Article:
UPDATE: I’ve added a comment received after this was first posted.
Sorry for the lack of updates here, but I started this blog to follow a ship build, which unfortunately came to nothing. I didn’t create it to follow a rail “museum”, which is currently what the Harwich mayflower Heritage Centre/Project are promoting.
So as the ship build is dead in the water and there is no progress at all with any kind of a build, I’ve had nothing to update. The only thing I can pass on (apart from the usual directors coming and going) is that there has been a name change. The Harwich Mayflower Project has become Harwich Mayflower Heritage Projects LTD.
As far as the Charity goes, it seems from the pic below (of a charity name check) that the Mayflower Project which was registered as the Charity arm of the project is now renamed asThe Harwich Mayflower Heritage centre. Pic from. Charitycommission.gov.uk
So it would seem the debacle that was the Mayflower Project has finally been laid to rest. R.I.P Harwich Mayflower Project.
Therefore, as this is now a limited company and not a charity – all donations, including those given by visiting North American tourists MUST be returned to them, as it was taken on the premise that a ship was to be built. This does not look good for the town and all the hard work that will be done regarding the 400th anniversary in 2020. My book “The Mayflower of Harwich” which is on sale with Amazon, praises the hard work that was being done when I wrote it, regarding Harwich rising from the ashes to celebrate the 400th anniversary by building a replica of the most famous ship that ever sailed. I am now very much embarassed about writing it !!
I was going to put a few comments here, because although they are placed on the side bar over there, a lot of people still miss them. I’d advise you to have a look to gauge the general feeling of people, both here and in the US. But, I received a comment a few hours back that I think is straightforward, pithy, and so very well written with lovely snatches of humour that it deserves a platform all of its own.
Crimsonseas, I salute you.
I’ve spent a lot of time around the project, looking over the walls nearly everyday; and I for one can’t understand these random side steps in progression with this project. If it’s failing, just admit it’s failing. Every article for the last 4 years covering this “community project” has shown it to be some god awful parody of what it perceives itself to be, some nautical historical disney land. where as the truth can only be described as “Carry on across the Atlantic”. Everything that goes slightly off target with it just gets the official response of “tis but a scratch” even though it’s had its arms chopped off and is standing on stumps, (don’t worry it’s official mayflower oak stumps, felled from the most holy of oak trees). The loss of charity status may not detriment it’s laughable income in donations from across the pond, but it does effect it’s status on the global stage as an “official” charity that wants to take place in these global 400 year anniversary celebrations that should be bigger than all of the olympics and world cup games put together, according to my last tour. I only want this project to seriously succeed so that when or if The Donald ever steps foot on it; I can at least watch them both sink together knowing that our backwater little town actually did something positive for the world.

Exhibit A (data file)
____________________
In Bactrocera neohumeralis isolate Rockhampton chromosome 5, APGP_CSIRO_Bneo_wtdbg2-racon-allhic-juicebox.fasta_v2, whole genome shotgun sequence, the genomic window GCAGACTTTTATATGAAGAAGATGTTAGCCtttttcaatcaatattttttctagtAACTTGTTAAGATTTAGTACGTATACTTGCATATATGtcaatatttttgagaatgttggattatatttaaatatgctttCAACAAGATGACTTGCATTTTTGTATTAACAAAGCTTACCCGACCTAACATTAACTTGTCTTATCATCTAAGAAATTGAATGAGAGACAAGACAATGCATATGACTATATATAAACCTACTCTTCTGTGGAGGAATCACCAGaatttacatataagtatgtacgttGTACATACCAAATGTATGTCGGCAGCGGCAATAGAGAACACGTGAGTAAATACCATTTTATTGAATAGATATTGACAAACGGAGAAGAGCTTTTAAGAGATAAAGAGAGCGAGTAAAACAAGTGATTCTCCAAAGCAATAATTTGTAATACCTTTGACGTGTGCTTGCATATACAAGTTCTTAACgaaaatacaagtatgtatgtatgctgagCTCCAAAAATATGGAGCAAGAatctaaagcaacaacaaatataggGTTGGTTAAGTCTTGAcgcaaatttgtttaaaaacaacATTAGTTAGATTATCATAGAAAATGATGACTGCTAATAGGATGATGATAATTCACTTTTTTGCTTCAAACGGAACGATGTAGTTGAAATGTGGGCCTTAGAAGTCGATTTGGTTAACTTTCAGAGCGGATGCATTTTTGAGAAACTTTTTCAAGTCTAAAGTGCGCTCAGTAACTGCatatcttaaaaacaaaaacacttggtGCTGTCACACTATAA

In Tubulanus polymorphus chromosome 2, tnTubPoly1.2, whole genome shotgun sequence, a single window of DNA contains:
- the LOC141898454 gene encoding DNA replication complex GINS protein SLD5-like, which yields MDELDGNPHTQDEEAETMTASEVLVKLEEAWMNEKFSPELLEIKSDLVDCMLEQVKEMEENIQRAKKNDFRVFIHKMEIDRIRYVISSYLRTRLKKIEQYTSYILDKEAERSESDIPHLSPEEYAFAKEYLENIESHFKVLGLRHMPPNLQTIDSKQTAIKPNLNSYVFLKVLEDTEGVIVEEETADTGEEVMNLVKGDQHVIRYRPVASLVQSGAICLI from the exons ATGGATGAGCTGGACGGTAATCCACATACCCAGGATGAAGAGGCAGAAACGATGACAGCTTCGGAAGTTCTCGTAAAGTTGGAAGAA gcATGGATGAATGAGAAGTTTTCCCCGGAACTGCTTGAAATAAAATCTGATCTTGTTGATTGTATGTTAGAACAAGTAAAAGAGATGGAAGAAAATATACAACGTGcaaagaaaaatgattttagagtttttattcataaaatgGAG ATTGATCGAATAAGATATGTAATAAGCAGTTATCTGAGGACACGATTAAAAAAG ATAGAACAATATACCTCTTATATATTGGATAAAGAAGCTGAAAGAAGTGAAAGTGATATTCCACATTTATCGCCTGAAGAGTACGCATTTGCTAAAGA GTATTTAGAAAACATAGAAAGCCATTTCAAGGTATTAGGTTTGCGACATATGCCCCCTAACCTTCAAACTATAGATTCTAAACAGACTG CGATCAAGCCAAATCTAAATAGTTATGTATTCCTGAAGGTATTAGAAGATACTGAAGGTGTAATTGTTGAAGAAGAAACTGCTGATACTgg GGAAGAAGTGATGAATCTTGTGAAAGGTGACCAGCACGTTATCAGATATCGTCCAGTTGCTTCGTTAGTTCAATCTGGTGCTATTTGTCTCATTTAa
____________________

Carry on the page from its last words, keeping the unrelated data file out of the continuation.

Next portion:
But in all seriousness, I know my dreams of seeing this actually work out will never succeed because how can we take this seriously if it can’t get even the big business local to harwich itself on board? Where are those giant cheques from Hutchinsons or Trinity House, Where’s the list of businesses the HMP are on as official registered charities to lend it credence? Any small little idea can become a registered charity here in the UK. As far as i can see this has less substance, less impact on the local area, and less continual support from local business and credibility than a cat sanctuary that gets a few tins of cat food a week from Asda.
If anyone from HMP is reading this, perhaps it’s time you stop sniffing wood glue, you’re clearly more high than your neighbours in bathside.
EDITORIAL COMMENT: This blog does not condone the sniffing of wood glue, or any other substances used to fix wood together. We might like a drink now and again on a Friday night, and maybe a bag of pork scratchings, but that’s where we draw the line… OK there was that one time when someone said I could get a buzz from licking a frog, but I’m not counting that.
Today the Harwich Mayflower project had a stand at the local county fair. The Tendring show is an agricultural event that takes place every year and attracts in the region of 25,000 visitors in a day. The Mayflower Project was promoting itself and trying to raise awareness within the local community about what it does. Several of the staff as well as trustees and the Chairman, Tom Daly, were there. The shipwrights were working on a piece of oak, while everyone else was handing out leaflets and talking to visitors about the Project. There were various competitions run throughout the day and lots of ribbons were awarded. In fact, the Mayflower Project won first prize in the ‘Best Charity Stand’ category. Apart from a ribbon, they got a cup, which Tom Daly received on behalf of everyone at the Project. As usual I took hundreds of photos and a small sample are below.
The images under the main photograph are a gallery, clicking on any one of them will open a slideshow for you. Photography and content: James Kelly.